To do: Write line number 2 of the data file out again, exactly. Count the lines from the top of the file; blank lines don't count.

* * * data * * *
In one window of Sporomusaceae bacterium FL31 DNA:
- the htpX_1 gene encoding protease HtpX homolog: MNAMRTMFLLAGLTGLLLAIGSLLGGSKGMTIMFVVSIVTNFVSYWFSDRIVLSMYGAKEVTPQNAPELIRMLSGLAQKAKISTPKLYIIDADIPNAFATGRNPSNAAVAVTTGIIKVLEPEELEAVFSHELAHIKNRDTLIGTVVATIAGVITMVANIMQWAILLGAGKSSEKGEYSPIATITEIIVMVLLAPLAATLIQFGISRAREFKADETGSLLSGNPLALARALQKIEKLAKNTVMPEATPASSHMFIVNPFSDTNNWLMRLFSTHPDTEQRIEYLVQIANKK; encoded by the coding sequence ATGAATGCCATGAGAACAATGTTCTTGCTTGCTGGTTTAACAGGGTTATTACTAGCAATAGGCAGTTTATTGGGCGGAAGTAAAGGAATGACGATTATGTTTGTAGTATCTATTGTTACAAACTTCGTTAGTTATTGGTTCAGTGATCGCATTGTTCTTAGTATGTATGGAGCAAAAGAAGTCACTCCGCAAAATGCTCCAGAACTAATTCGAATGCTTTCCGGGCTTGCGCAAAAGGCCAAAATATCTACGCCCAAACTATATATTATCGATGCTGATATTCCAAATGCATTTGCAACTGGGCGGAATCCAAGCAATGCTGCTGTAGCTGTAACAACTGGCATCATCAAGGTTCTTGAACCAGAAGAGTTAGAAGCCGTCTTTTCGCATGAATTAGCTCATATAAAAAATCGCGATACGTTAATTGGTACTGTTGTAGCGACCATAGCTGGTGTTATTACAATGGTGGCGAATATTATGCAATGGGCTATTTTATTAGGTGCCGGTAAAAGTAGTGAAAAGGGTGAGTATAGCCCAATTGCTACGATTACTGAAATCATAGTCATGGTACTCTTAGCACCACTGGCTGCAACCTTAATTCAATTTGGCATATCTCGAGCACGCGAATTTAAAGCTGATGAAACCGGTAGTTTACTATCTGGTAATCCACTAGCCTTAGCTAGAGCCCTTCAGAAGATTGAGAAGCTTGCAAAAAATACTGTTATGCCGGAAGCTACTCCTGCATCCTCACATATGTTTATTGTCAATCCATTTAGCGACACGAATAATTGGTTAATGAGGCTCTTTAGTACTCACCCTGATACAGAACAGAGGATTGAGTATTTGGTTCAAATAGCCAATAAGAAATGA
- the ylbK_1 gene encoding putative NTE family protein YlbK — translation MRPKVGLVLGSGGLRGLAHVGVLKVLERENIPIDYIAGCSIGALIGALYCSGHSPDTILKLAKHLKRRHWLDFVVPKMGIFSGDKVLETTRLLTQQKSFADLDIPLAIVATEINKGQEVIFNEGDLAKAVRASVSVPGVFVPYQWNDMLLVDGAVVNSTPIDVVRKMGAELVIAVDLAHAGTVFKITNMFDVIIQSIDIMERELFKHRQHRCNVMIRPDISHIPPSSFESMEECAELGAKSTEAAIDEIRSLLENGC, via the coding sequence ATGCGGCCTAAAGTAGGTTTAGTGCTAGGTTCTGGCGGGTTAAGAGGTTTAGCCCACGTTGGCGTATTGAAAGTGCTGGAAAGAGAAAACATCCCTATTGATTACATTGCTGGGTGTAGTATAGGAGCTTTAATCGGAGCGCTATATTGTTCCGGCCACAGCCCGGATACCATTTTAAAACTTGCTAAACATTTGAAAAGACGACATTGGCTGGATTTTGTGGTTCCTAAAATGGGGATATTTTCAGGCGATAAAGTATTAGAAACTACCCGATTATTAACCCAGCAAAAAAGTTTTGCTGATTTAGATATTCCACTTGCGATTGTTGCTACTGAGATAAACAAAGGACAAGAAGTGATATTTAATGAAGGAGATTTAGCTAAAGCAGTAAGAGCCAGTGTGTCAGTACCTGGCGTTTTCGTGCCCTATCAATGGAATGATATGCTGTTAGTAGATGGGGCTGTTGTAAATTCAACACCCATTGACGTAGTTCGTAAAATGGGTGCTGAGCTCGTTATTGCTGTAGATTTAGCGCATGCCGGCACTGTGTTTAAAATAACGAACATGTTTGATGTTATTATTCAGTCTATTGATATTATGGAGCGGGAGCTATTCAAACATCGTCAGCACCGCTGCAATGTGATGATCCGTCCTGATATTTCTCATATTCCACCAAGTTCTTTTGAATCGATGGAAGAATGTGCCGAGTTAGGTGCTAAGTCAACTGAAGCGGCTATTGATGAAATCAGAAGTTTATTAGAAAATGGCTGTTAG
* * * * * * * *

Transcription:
- the htpX_1 gene encoding protease HtpX homolog: MNAMRTMFLLAGLTGLLLAIGSLLGGSKGMTIMFVVSIVTNFVSYWFSDRIVLSMYGAKEVTPQNAPELIRMLSGLAQKAKISTPKLYIIDADIPNAFATGRNPSNAAVAVTTGIIKVLEPEELEAVFSHELAHIKNRDTLIGTVVATIAGVITMVANIMQWAILLGAGKSSEKGEYSPIATITEIIVMVLLAPLAATLIQFGISRAREFKADETGSLLSGNPLALARALQKIEKLAKNTVMPEATPASSHMFIVNPFSDTNNWLMRLFSTHPDTEQRIEYLVQIANKK; encoded by the coding sequence ATGAATGCCATGAGAACAATGTTCTTGCTTGCTGGTTTAACAGGGTTATTACTAGCAATAGGCAGTTTATTGGGCGGAAGTAAAGGAATGACGATTATGTTTGTAGTATCTATTGTTACAAACTTCGTTAGTTATTGGTTCAGTGATCGCATTGTTCTTAGTATGTATGGAGCAAAAGAAGTCACTCCGCAAAATGCTCCAGAACTAATTCGAATGCTTTCCGGGCTTGCGCAAAAGGCCAAAATATCTACGCCCAAACTATATATTATCGATGCTGATATTCCAAATGCATTTGCAACTGGGCGGAATCCAAGCAATGCTGCTGTAGCTGTAACAACTGGCATCATCAAGGTTCTTGAACCAGAAGAGTTAGAAGCCGTCTTTTCGCATGAATTAGCTCATATAAAAAATCGCGATACGTTAATTGGTACTGTTGTAGCGACCATAGCTGGTGTTATTACAATGGTGGCGAATATTATGCAATGGGCTATTTTATTAGGTGCCGGTAAAAGTAGTGAAAAGGGTGAGTATAGCCCAATTGCTACGATTACTGAAATCATAGTCATGGTACTCTTAGCACCACTGGCTGCAACCTTAATTCAATTTGGCATATCTCGAGCACGCGAATTTAAAGCTGATGAAACCGGTAGTTTACTATCTGGTAATCCACTAGCCTTAGCTAGAGCCCTTCAGAAGATTGAGAAGCTTGCAAAAAATACTGTTATGCCGGAAGCTACTCCTGCATCCTCACATATGTTTATTGTCAATCCATTTAGCGACACGAATAATTGGTTAATGAGGCTCTTTAGTACTCACCCTGATACAGAACAGAGGATTGAGTATTTGGTTCAAATAGCCAATAAGAAATGA